The plight of the crew onboard the Anhui bulk carrier highlights both the ongoing crew change crisis and subsequent supply chain kinks.
The ship was detained in Antwerp late last month, ironically at the Liberation Dock, after it was found some of the all Vietnamese crew serving onboard had been working for up to 21 months non-stop. All crew had worked well beyond their contracts.
The ship has this week discharged its cargo and it has been reloaded onto a chartered vessel.
The two longest serving crewmembers on the Anhui are now at a hotel in Antwerp while local Vietnamese consular staff try to fix flights for all 20 crewmembers.
ITF inspector Marc Van Noten commented: “With this ship, it was clear that there was not even an action plan to try a swap. Perhaps because of that, it was put in detention. But the problem in the industry is dire. There are up to 400,000 seafarers worldwide who are in the same situation of not being relieved after terminating their employment contracts. In these coronavirus times, getting a crew home is really not easy. At the beginning of the pandemic there were sometimes embassy flights, but that too seems to have come to a complete to a stop.”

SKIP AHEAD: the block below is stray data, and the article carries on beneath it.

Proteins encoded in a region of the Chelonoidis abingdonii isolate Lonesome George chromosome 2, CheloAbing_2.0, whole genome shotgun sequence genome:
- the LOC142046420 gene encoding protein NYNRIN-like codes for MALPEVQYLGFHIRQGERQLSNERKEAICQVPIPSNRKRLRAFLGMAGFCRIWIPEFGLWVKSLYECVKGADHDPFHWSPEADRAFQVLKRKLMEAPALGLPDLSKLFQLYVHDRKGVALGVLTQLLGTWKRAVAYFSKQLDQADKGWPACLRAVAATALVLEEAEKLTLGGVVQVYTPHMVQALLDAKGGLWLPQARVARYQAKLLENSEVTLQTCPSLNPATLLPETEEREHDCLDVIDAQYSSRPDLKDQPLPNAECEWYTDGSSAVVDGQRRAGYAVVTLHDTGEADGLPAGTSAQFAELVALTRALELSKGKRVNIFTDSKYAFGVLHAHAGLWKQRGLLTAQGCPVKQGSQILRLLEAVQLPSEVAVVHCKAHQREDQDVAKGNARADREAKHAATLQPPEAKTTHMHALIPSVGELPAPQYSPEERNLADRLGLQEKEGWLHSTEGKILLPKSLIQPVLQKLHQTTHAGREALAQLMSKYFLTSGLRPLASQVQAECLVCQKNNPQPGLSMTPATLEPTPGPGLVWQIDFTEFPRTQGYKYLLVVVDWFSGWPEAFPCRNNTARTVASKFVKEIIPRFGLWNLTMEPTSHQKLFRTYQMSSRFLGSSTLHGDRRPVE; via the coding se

The 2019-built, 39,269 dwt ship is flagged in Panama and owned by Japan’s KN Maritime. New crew are expected to arrive next week to liberate the Anhui crew.
Travel restrictions brought about by the 11-month-old coronavirus pandemic have seen more than 400,000 seafarers working beyond their contracts with many now approaching two years at sea, with scant shore leave to boot.
“The crew change crisis is the largest ever humanitarian and logistical tragedy facing the maritime sector,” Hugo De Stoop, CEO of Belgian tanker giant Euronav, said last week at the unveiling of the Neptune Declaration on Seafarer Wellbeing and Crew Change, a global call to action to address the ongoing crew change crisis.
Other horrendous tales of crew neglect during the pandemic are emerging regularly, few better documented than the YouTube video (see below) posted by Captain Tymur Rudov last month in which he discussed the impossibility of getting a seriously ill colleague off his ship in China for urgent medical attention.